When the Indians take the field again this spring, there will be a familiar face standing beside Terry Francona as he begins his tenure as manager. That man, of course, is former Indians catcher Sandy Alomar, Jr. In 2013, Alomar will once again serve as the team’s bench coach and Francona’s right hand man.
That’s not to say this was expected. Despite the fact that Alomar spent the better part of 10 years behind the plate for the Indians and built up an overwhelming amount of positive fanfare, recent developments surrounding his promotion to interim manager and then subsequent snubbing for the full-time job in favor of Francona left many doubting Alomar would return. After all, Alomar had been a hot name in many managerial searches during recent offseasons and was once again slated to interview for a number of openings in addition to the Indians.
After a successful 2010 season as the Tribe’s first base coach, Alomar interviewed for the Toronto Blue Jays’ opening that offseason and was even named a finalist. The following offseason, Alomar once again interviewed for a managerial position. This time he met with both the Chicago Cubs and Boston Red Sox. He came close to getting the ultimately doomed from the start Boston job, but ended up returning to Cleveland for 2012.
This offseason it appeared more likely than ever that Alomar would finally get a managerial job. He was rumored as a potential match with the Red Sox until they traded for Blue Jays manager John Farrell. He was then subsequently rumored to be headed to the Blue Jays, a team that had passed on him two years earlier. The Rockies, looking to get back on the right track after yet another disappointing season, threw their hat into the Alomar sweepstakes as well. Then there were the Indians, the very team that had promoted Alomar to interim manager for the final week of 2012 and had more history with than any other team in baseball.
Somehow, Alomar didn’t get any of those jobs. But, why?
One could make a case that teams view Alomar’s lack of managerial experience at any level as a detriment. It’s a valid argument. There is no way of knowing how a manager will respond to the various pitfalls of the season until they’re in the heat of battle. Even at the lowest of minor league levels, being in charge of managing in game situations and various player personalities is invaluable.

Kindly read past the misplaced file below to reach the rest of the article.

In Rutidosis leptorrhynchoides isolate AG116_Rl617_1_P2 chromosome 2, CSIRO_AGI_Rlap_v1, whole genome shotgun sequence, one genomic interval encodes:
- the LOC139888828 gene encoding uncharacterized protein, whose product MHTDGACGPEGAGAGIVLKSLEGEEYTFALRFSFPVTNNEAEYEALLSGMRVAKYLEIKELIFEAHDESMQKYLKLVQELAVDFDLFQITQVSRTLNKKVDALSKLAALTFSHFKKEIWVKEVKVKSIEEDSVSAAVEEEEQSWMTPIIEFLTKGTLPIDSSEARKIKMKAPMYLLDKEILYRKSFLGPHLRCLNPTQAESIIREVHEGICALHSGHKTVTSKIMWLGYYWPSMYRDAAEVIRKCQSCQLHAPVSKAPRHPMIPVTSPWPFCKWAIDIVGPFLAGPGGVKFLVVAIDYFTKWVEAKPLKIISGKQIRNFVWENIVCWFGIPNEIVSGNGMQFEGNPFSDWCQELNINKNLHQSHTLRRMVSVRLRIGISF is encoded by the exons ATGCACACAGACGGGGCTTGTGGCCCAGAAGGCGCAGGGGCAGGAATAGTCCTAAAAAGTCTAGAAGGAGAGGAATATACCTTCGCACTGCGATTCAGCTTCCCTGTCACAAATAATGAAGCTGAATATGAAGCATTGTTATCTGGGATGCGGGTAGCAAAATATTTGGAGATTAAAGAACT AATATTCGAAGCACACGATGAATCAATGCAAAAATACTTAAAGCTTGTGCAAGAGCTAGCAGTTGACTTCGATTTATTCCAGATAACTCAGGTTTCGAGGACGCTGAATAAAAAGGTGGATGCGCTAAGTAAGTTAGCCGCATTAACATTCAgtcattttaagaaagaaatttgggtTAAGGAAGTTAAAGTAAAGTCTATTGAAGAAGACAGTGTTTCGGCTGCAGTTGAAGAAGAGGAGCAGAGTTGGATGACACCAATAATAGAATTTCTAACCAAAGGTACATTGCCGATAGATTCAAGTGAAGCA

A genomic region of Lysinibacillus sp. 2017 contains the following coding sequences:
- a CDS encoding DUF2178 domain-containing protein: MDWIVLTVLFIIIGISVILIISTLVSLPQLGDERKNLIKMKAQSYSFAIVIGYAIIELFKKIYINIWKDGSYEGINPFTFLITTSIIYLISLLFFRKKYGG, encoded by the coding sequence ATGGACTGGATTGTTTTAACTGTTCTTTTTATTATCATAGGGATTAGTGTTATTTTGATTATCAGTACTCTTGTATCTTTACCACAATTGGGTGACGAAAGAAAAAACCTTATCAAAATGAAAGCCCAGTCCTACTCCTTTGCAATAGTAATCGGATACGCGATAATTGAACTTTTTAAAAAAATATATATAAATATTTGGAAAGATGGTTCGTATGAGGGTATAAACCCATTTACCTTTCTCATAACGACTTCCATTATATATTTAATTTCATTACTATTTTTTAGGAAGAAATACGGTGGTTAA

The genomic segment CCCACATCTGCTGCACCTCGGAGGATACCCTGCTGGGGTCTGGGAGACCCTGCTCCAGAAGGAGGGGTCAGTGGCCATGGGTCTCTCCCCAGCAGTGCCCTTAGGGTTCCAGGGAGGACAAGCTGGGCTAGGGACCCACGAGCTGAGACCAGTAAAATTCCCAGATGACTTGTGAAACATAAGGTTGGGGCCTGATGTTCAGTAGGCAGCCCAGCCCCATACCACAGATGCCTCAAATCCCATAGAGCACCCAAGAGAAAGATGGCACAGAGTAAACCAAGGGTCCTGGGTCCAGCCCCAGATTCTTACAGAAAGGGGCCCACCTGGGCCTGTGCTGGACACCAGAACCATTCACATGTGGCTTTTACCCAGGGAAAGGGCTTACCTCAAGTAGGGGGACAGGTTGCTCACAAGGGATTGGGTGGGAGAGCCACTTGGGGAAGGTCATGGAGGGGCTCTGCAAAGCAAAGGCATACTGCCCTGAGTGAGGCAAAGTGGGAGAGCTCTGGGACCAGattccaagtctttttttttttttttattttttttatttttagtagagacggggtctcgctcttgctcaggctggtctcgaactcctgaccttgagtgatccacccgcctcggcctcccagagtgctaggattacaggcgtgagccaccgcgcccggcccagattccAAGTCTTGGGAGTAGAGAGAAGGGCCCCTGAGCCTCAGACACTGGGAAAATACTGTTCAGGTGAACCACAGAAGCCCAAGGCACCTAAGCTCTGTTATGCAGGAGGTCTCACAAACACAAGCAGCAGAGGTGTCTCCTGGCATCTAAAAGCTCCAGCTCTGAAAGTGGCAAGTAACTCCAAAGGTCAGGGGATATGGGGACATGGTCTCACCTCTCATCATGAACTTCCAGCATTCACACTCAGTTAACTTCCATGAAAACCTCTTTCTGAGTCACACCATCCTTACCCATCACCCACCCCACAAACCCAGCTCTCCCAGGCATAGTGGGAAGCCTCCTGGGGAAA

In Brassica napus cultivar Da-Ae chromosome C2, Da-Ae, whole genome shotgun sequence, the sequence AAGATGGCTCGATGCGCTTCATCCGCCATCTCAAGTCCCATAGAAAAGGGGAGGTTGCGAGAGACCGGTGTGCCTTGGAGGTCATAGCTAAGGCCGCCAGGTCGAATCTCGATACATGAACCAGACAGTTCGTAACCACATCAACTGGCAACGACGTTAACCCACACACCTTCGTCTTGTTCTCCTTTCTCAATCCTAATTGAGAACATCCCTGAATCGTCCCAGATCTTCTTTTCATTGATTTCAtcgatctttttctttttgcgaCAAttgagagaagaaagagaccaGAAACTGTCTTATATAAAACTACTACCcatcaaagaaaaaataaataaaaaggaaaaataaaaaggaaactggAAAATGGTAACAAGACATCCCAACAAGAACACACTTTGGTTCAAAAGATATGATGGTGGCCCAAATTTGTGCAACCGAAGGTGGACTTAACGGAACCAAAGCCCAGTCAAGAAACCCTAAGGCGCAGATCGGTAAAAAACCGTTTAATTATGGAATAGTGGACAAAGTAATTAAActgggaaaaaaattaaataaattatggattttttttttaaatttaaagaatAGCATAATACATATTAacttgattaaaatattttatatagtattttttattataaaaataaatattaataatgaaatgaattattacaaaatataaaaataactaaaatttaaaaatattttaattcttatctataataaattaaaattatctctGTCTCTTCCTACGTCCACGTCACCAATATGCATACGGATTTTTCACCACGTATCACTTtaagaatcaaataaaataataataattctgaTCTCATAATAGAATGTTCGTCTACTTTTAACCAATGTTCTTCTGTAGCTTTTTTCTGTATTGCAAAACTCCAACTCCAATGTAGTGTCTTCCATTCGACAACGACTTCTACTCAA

There’s also the fact that Alomar is only five years removed from his playing career; since then he has served as a catching instructor for two seasons, a first base coach for two seasons, and a bench coach for one. That’s not a lot of experience to hang one’s hat on. In today’s day and age of instant gratification, there is a tremendous amount of pressure on teams to win now. Waiting on your manager to figure things out and get his sea legs, for lack of a better term, just isn’t in the cards for most teams.
So if that’s the case, are teams doing Sandy Alomar and his managerial aspirations a favor by making him wait? I say yes.
Over the course of Alomar’s playing career, he played for 10 different managers, all of whom implemented a wide variety of strategies and tactics. As a matter of fact, it’s a rather impressive list of managers:
- Jack McKeon: 1 World Series title
- John McNamara : 1 World Series appearance, 2 playoff appearances
- Mike Hargrove: 2 World Series appearances, 5 postseason appearances
- Charlie Manuel: 1 World Series title: 2 World Series appearances
- Jerry Manuel: 1 playoff appearance
- Ozzie Guillen: 1 World Series title, 2 playoff appearances
- Clint Hurdle: 1 World Series appearance in Colorado, almost led Pirates to playoffs
- Buck Showalter: multiple playoff appearances
- Grady Little: 3 playoff appearances
- Willie Randolph: 1 playoff appearance
For those counting, that’s a total of eight World Series appearances, three championships, and handfuls of playoff appearances among that group. Not too shabby. One would have to think that Alomar learned quite a bit from each of these men over the course of his career. He’s seen what works and what doesn’t. Now, as he learns the nuances of the managerial role from the bench, he gets to do it side-by-side with Terry Francona, who has two World Series titles of his own and commands more respect around Major League Baseball than just about anyone else right now. That can only help him as he moves forward.
Then there is this fact: If Alomar desperately wanted another job, he could probably get another job. He had a solid career as a player and always displayed a high level baseball IQ that is sure to transfer to the managerial position. If he wanted the Rockies, Blue Jays, or even the Red Sox jobs bad enough he probably could have fought or petitioned harder for them. But perhaps Alomar is waiting for the right job to open up. Maybe he also realizes that he’s still not ready and has more to learn. Why else would he be willing to return to the Indians after not being hired as manager?
It appears as if Alomar has a plan in place for his future career as a manager that includes learning as much as he can from people that have being doing the job for years. He’s also not rushing into a job that is destined for failure just so he can say he finally got a managerial job. No offense to the Blue Jays or the Rockies, but what about their track records signals potential long-term success for any manager, let alone a rookie skipper? By waiting for the right job to come along, Alomar is increasing his chances for success, or even greatness.
So is Sandy Alomar the next great manager? Only time will tell. There’s no way to know right now whether or not Alomar will be a successful manager, but you have to think it’s likely considering how well he’s managed his own journey to the skipper’s seat thus far.